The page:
3D Parameter Window – OpenGL – Light

ChaosPro 3d opengl light 3D Parameter Window   Light
Fig.: 3D Parameters – Light Tab

Here you can define upto 8 light sources which illuminate your fractal scene. You select a light by clicking onto the light bulb. You switch it on and off using the checkbox labeled “Enabled”. The light bulb icon will display the state (i.e. enabled/disabled).

Each light source has its own set of parameters. First of all, the color of the light is specified by the following three components:

  • Diffuse: Diffuse light is created by your light source and is reflected off the surface of an object in your scene. Any surface of an object that the light hits directly will be very bright, and areas the light barely gets to will be darker. This creates a nice shading effect on the fractal.
  • Ambient: Ambient light is light that doesn’t come from any particular direction. All the objects in your scene will be lit up by the ambient light.
  • Reflection: Reflection light is light which gets reflected by the surface. Hot spots (spots which are hit by the light directly) have this color.
ChaosPro selcolor 3D Parameter Window   Light

Each component of a light source has two properties: Its intensity (from 0 to 5, adjusted using the slider) and the color itself. You adjust the color by clicking onto the color selector field (the small colored circle). The Colorselection window will appear:

This window lets you choose the color using either manual input into the entry fields using the RGB or HSL color model or by selecting the color from the colorwheel.

The remaining parameters for each light are:

  • Position: The position of a light source is specified using the standard positioning window in ChaosPro.
  • Positional/Directional: Specifies whether the light should be treated as a positional or a directional light source:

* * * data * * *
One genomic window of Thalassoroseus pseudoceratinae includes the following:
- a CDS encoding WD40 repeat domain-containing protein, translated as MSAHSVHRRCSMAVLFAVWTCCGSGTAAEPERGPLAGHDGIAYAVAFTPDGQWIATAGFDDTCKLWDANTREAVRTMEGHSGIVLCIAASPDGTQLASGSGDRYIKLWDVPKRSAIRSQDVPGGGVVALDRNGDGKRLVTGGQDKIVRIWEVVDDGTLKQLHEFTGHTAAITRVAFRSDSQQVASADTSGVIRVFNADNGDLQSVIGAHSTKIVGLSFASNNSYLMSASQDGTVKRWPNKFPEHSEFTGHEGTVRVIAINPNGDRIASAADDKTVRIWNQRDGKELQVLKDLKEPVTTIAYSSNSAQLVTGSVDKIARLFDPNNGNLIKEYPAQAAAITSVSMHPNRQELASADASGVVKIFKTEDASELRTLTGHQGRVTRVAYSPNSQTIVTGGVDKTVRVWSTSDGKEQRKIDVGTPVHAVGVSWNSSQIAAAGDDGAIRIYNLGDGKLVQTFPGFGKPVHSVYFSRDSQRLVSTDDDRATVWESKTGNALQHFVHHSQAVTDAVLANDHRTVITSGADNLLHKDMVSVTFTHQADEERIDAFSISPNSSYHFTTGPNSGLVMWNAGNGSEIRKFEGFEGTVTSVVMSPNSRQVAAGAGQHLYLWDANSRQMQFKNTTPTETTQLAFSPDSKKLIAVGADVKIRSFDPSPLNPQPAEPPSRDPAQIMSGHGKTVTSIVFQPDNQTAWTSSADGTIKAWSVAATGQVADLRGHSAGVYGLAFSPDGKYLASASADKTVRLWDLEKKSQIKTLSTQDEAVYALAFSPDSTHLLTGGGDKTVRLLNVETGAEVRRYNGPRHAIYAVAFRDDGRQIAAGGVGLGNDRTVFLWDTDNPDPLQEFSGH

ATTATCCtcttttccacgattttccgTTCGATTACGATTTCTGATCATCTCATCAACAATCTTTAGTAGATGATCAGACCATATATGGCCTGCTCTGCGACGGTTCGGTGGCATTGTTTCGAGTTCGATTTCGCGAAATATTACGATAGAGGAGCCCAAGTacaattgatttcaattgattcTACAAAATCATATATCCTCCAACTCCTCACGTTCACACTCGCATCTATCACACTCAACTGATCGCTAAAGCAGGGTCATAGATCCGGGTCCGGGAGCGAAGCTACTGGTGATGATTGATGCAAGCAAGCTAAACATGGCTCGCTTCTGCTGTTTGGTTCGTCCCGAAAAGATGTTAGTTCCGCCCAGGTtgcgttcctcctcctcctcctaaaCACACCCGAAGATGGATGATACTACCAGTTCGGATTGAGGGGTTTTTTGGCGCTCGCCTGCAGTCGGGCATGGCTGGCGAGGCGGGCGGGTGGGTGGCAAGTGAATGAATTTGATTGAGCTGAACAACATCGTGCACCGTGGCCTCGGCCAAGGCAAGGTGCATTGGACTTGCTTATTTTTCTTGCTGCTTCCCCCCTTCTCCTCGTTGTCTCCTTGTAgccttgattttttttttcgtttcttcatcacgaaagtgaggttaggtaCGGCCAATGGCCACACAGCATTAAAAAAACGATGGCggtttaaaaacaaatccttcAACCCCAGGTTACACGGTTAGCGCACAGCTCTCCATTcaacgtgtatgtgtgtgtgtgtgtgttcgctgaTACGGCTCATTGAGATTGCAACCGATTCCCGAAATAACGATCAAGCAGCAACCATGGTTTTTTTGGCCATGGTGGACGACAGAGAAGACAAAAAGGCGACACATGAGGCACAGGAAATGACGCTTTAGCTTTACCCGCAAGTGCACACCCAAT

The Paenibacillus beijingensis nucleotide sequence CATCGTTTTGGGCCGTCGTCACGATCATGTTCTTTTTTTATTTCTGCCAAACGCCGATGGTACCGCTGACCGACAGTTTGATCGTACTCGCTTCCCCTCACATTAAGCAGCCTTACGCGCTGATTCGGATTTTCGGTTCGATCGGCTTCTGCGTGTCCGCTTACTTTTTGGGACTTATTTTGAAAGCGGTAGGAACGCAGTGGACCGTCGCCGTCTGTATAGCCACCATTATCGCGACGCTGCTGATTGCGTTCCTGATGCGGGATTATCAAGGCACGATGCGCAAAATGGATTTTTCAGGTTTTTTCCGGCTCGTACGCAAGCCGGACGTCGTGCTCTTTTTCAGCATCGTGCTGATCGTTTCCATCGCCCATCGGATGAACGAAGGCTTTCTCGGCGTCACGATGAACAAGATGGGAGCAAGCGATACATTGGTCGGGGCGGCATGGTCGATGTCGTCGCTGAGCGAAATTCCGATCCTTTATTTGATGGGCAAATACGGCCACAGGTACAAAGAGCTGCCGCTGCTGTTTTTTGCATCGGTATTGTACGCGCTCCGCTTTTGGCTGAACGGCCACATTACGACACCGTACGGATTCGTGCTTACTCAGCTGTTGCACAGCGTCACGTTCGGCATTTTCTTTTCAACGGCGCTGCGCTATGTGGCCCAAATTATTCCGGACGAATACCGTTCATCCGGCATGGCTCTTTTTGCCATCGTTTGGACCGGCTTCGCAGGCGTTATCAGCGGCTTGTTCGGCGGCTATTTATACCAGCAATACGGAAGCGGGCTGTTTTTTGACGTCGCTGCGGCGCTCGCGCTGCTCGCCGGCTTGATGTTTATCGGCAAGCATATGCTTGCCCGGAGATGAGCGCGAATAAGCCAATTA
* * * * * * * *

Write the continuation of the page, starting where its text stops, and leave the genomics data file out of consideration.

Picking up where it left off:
Positional light sources have a “position”, directional light sources don’t have a position: A directional light source appears to illuminate all objects with equal intensity, as if it were at an infinite distance from the object. Directional light has orientation but no position. It is commonly used to simulate distant light sources, such as the sun. It is the best choice of light to use for maximum rendering speed.

Some global light parameters can be set, too: These are:

  • Ambient: In addition to the ambient light of each light source a global ambient light can be specified. This ambient light is light that doesn’t come from any particular direction. All the objects in your scene will be lit up by this ambient light.
  • Local Viewer: This parameter specifies how specular reflection angles are computed. If it is switched off, specular reflection angles take the view direction to be parallel to and in the direction of the -z axis, regardless of the location of the vertex in eye coordinates. Otherwise specular reflections are computed from the origin of the eye coordinate system. Got it? Well in other words: If switched off, reflection is calculated as if the observer was in front of the object regardless his actual position (which speeds up the calculation). If switched on, reflection is calculated correctly.
  • Two Side: This parameter specifies whether one- or two-sided lighting calculations are done for polygons. If it is switched off, only the front material parameters are used in the lighting equation. Otherwise, two-sided lighting is specified. In this case, vertices of back-facing polygons are lighted using the back material parameters, and have their normals reversed before the lighting equation is evaluated. Vertices of front-facing polygons are always lighted using the front material parameters, with no change to their normals.

3D Parameter Window – Light